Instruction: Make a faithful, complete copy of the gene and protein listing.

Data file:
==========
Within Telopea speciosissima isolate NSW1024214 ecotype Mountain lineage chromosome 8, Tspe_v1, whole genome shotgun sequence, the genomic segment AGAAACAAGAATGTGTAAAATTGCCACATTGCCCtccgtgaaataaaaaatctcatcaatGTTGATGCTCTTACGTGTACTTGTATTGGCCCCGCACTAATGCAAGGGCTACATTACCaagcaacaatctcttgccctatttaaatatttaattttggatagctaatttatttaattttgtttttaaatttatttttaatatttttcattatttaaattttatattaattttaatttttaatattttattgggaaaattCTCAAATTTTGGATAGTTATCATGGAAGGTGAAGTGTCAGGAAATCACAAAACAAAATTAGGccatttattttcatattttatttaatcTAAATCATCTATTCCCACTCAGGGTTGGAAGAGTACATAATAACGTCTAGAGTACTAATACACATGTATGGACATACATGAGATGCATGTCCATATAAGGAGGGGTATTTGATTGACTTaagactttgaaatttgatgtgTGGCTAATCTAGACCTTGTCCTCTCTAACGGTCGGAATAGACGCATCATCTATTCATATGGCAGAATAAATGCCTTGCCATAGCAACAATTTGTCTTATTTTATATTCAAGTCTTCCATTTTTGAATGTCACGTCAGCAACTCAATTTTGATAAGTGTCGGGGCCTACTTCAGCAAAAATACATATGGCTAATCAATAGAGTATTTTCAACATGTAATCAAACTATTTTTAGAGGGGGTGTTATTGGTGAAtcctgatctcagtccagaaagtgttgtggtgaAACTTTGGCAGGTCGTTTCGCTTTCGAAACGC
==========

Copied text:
Within Telopea speciosissima isolate NSW1024214 ecotype Mountain lineage chromosome 8, Tspe_v1, whole genome shotgun sequence, the genomic segment AGAAACAAGAATGTGTAAAATTGCCACATTGCCCtccgtgaaataaaaaatctcatcaatGTTGATGCTCTTACGTGTACTTGTATTGGCCCCGCACTAATGCAAGGGCTACATTACCaagcaacaatctcttgccctatttaaatatttaattttggatagctaatttatttaattttgtttttaaatttatttttaatatttttcattatttaaattttatattaattttaatttttaatattttattgggaaaattCTCAAATTTTGGATAGTTATCATGGAAGGTGAAGTGTCAGGAAATCACAAAACAAAATTAGGccatttattttcatattttatttaatcTAAATCATCTATTCCCACTCAGGGTTGGAAGAGTACATAATAACGTCTAGAGTACTAATACACATGTATGGACATACATGAGATGCATGTCCATATAAGGAGGGGTATTTGATTGACTTaagactttgaaatttgatgtgTGGCTAATCTAGACCTTGTCCTCTCTAACGGTCGGAATAGACGCATCATCTATTCATATGGCAGAATAAATGCCTTGCCATAGCAACAATTTGTCTTATTTTATATTCAAGTCTTCCATTTTTGAATGTCACGTCAGCAACTCAATTTTGATAAGTGTCGGGGCCTACTTCAGCAAAAATACATATGGCTAATCAATAGAGTATTTTCAACATGTAATCAAACTATTTTTAGAGGGGGTGTTATTGGTGAAtcctgatctcagtccagaaagtgttgtggtgaAACTTTGGCAGGTCGTTTCGCTTTCGAAACGC